Of the 1,390 Albertan victims supported by ACT Alberta in 2021 alone, 22 per cent of Albertan victims were Indigenous women and girls, with 66 per cent of cases being related to forced labour and sex slavery.
“Traffickers may be intimate partners, employers, recruiters, family members or organized crime groups,” an RCMP threat assessment on human trafficking in Canada reads. “In many cases, convicted traffickers formed bonds with their victims…[who] have been recruited through the Internet or by an acquaintance…often groomed, manipulated, coerced to enter the sex trade.”
Indigenous women and girls in Canada have historically been victimized by the government in a pipeline starting from residential schooling and forced entry into the foster care system to addiction, poverty and trauma. The organization’s coverage of the matter directly contributes to the conversation surrounding missing and murdered Indigenous women and girls (MMIWG) within the country, whose deaths and disappearances are already under-investigated by police and underreported by news outlets in comparison to white victims — so much so that there’s a term for it. Missing White Woman Syndrome, coined by the late-PBS anchor Gwen Fill, describes the mainstream media’s seeming fascination with covering missing White women, and its seeming disinterest in cases involving missing people of colour or vulnerable groups.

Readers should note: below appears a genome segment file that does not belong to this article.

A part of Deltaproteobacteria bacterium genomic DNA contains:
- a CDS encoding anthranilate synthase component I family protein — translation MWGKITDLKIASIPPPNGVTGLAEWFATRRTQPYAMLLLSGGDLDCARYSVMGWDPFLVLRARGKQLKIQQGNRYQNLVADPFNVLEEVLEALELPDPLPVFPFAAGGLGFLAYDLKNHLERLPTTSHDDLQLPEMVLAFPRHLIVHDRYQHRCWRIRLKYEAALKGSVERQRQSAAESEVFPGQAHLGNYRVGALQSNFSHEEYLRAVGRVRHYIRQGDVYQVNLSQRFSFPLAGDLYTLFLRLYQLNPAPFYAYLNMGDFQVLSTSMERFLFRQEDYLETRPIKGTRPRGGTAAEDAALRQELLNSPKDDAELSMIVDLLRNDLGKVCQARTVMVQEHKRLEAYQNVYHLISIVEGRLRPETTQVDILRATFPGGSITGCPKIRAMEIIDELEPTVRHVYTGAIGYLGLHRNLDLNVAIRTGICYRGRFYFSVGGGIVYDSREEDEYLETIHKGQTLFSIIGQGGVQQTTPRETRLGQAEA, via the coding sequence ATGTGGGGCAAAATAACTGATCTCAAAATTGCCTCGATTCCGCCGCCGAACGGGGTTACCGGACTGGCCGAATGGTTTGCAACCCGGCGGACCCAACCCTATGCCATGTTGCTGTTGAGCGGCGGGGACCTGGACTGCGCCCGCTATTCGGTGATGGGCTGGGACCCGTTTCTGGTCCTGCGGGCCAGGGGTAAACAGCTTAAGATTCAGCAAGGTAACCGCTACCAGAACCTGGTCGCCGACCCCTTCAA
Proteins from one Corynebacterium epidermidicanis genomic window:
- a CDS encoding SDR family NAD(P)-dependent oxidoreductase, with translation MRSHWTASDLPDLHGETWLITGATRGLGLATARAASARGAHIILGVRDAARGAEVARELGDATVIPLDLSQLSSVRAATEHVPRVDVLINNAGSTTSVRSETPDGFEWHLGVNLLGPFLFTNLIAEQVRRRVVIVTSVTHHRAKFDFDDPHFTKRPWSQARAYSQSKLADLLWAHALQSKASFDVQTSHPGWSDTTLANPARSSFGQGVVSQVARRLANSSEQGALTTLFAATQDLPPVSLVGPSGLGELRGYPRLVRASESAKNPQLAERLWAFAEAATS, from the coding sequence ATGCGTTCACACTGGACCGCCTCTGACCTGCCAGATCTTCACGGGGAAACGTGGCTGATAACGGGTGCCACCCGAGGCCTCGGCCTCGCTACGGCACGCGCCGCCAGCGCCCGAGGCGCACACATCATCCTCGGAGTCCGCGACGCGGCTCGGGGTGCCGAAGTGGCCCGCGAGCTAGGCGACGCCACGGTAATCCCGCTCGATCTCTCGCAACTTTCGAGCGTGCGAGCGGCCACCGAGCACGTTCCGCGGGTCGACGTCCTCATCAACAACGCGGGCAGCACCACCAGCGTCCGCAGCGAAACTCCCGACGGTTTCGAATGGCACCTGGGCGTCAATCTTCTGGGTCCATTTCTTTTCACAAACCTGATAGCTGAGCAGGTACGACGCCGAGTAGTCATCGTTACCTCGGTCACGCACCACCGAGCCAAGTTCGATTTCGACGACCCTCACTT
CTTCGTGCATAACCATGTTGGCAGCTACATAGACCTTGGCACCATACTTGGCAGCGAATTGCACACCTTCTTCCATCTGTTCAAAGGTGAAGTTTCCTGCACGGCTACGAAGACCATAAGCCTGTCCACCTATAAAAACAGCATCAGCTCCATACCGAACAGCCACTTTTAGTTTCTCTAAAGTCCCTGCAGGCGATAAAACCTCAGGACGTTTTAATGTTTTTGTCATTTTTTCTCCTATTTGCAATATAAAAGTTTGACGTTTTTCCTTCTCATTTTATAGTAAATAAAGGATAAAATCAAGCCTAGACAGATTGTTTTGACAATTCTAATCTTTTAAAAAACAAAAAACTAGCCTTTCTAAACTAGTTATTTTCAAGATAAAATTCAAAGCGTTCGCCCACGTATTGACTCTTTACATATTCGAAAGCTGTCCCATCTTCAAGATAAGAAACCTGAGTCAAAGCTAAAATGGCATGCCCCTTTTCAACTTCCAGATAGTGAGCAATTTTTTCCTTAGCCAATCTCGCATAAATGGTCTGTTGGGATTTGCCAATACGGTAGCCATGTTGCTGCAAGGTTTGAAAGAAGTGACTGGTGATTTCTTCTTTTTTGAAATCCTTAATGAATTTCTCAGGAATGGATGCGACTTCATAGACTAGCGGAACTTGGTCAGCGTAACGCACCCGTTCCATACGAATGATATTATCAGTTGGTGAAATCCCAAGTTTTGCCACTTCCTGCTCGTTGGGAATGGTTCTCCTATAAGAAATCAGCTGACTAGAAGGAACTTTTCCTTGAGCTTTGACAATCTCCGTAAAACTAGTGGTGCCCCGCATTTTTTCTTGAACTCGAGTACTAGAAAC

What this does is push forward viral, sensationalized stories on social media that go a little something like this story from USA Today:
“A very close friend of mine was out today doing shopping with her child. When she left the store at lady stopped her and made her aware of what was written on her back window (1f1b) I’m just going to assume that it stands for 1 female 1 baby. She was then informed that this is now how sex traffickers are tagging cars … please please mothers, fathers, grand parents..aunts & uncles. Be AWARE! [sic]”